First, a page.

Lully, Raymond (or Ramon Lull) (ca.
1232–1315)
An alchemist believed to possess titanic physical and mental
energy, who threw himself heart and soul into everything he
did. Lully’s father was a Spanish knight, who won the approval
of John I, king of Arragon, and was granted an estate on the
island of Majorca, where Lully was born about the year 1232.
His father’s royal privilege earned the very young Lully the appointment
of Seneschal of the Isles, but he embarrassed his
parents soon thereafter by living a life of debauchery. He consorted
with women of all sorts, especially the married woman
Eleonora de Castello, whom he followed wherever she went,
making no attempt to conceal his illicit passion. On one occasion
he actually sought the lady while she was attending Mass.
And so loud was the outcry against this bold, if not sacrilegious
act, that Eleonora found it essential to write in peremptory style
to her cavaliere servente, and bid him desist from his present
course.
The letter failed to cool the youth’s ardor, but when he
learned that the lady was smitten with a deadly cancer, Lully’s
frame of mind began to alter speedily. Sobered by the frustration
of his hopes, he vowed henceforth to live differently, consecrating
his days to the service of God.
Lully took his holy orders, but his active and impetuous temperament
left him little inclined for monastic life. Aiming to
carry the Gospel far afield to convert the followers of Mahomet,
he began to study Arabic. In 1276 Lully founded Trinity College
of Majorca and trained other men in Arabic and prepared
missionaries for service in Islamic lands. Soon Lilly proceeded
to Rome to enlist the pope’s sympathy in his project. Lully
failed to get the pope’s support, yet, undaunted, he embarked
on his own from Genoa in about 1291, and when he reached
Tunis, he commenced his crusade. His ardor resulted in fierce
persecution and ultimate banishment, so he returned for a
while to Europe, visiting Paris, Naples, and Pisa, and exhorting
all good Christians to aid his beloved enterprise.
In 1308 he went to Africa, and at Algiers he made a host of
converts, yet was once more forced to flee for his life before the
angry Moslems. He traveled to Tunis, thinking to escape from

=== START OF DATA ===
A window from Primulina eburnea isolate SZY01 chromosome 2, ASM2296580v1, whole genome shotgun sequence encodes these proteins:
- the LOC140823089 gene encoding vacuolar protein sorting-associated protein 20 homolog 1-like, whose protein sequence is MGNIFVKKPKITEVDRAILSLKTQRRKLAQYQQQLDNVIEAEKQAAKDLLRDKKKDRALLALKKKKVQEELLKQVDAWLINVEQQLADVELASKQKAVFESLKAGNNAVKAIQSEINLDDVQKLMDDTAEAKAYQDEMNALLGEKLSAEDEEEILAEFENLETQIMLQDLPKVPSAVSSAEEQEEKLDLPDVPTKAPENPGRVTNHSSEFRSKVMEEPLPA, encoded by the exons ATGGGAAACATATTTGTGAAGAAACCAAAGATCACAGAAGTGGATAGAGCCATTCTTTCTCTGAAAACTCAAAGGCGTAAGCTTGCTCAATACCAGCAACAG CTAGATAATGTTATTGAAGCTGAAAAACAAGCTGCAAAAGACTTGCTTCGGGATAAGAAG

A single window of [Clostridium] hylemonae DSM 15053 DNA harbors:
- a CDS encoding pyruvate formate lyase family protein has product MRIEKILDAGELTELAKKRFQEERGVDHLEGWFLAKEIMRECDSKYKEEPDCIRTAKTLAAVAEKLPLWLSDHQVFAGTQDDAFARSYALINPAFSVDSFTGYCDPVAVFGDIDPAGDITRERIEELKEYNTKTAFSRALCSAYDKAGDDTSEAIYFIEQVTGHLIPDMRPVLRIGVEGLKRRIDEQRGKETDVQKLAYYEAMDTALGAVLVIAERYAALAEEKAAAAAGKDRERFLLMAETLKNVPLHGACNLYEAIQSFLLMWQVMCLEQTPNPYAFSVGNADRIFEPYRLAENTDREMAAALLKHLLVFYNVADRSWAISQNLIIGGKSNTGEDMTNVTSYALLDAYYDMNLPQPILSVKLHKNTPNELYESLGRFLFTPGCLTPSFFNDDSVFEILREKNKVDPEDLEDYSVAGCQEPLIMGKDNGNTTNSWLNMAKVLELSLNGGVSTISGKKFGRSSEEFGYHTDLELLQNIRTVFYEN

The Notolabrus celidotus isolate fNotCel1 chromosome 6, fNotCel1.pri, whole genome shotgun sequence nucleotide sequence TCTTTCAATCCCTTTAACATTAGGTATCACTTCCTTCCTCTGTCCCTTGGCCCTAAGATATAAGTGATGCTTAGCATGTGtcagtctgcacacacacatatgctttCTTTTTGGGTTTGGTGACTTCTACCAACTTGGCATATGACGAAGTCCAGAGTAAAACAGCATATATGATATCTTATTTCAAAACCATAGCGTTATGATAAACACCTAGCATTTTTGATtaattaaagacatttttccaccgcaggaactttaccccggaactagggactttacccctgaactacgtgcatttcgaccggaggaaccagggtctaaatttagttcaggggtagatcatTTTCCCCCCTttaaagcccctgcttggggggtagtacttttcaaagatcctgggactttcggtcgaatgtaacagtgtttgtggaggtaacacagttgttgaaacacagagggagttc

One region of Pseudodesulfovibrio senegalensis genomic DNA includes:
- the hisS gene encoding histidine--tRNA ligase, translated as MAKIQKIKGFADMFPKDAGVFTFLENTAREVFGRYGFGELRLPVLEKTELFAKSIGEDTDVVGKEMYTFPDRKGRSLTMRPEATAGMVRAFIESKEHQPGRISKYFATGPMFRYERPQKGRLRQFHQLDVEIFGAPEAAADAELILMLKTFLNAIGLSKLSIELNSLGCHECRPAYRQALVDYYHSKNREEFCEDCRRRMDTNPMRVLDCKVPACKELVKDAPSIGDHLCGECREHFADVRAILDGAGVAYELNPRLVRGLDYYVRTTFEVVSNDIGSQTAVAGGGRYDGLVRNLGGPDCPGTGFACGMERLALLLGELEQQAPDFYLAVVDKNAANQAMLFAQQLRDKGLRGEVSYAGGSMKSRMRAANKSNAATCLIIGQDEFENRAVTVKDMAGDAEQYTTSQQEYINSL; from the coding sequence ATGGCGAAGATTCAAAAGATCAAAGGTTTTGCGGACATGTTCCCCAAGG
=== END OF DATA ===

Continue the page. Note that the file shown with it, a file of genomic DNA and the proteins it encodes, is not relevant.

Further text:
there to Italy, but his former activities in the town were remembered,
and consequently he was seized and thrown into prison.
Here he languished for a long time, preaching the gospel at
every opportunity that presented itself. At last some Genoese
merchants procured his release, and so Lully sailed back to
Italy. In Rome he worked strenuously to get the pope’s support
for a well-equipped foreign mission, but after he failed, he rested
briefly in his native Majorca, then returned to Tunis.
Proclaiming his presence publicly, he had scarcely begun
preaching when he was savagely attacked, left lying on the seashore,
his assailants imagining him dead. He was still breathing,
however, when some Genoese found him, and they carried
him to a ship and set sail for Majorca. But the zealot did not
rally, and he died in sight of his home June 30, 1315.
Lully’s proselytizing ardor made his name familiar throughout
Europe, and while many people regarded him as a heretic
for undertaking a mission without the pope’s sanction, others
admired him so much that they sought to make him a saint. He
was eventually canonized as a martyr, and a mausoleum was
erected to him. Meanwhile he also attained some notoriety as
an alchemist and was reported to have made a large sum of
gold for the English king. There is really no proof that he ever
visited Britain, but the remaining part of the story holds a certain
significance. It is said that Lully made the money on the
strict understanding that it should be utilized for equipping a
large and powerful band of missionaries. There is some reason
to believe that he thought to employ his alchemical skill on behalf
of his missionary object. Possibly he approached some European
sovereign with this goal in view, thus giving rise to the
tradition about his dealings with the English monarch.
Lully’s writings include a number of works on alchemy,
most notably Alchimia Magic Naturalis, De Aquis Super Accurtationes,
De Secretis Medicina Magna and De Conservatione Vitoe. It
is interesting to find that several of these won considerable
popularity and were repeatedly reprinted, while as late as 1673,
two volumes of Opera Alchima purporting to be written by him
were issued at London. Five years before this, a biography by
De Vernon had been published at Paris, while at a later date a
German historian of chemistry named Gruelin referred to
Lully as a scientist of exceptional skill and mentioned him as
the first man to distill rosemary oil.
Sources
Waite, Arthur E. Raymond Lully, Illuminated Doctor, Alchemist,
and Christian Mystic. London, 1922. Reprint, London, 1939. Reprint,
New York David McKay, 1940.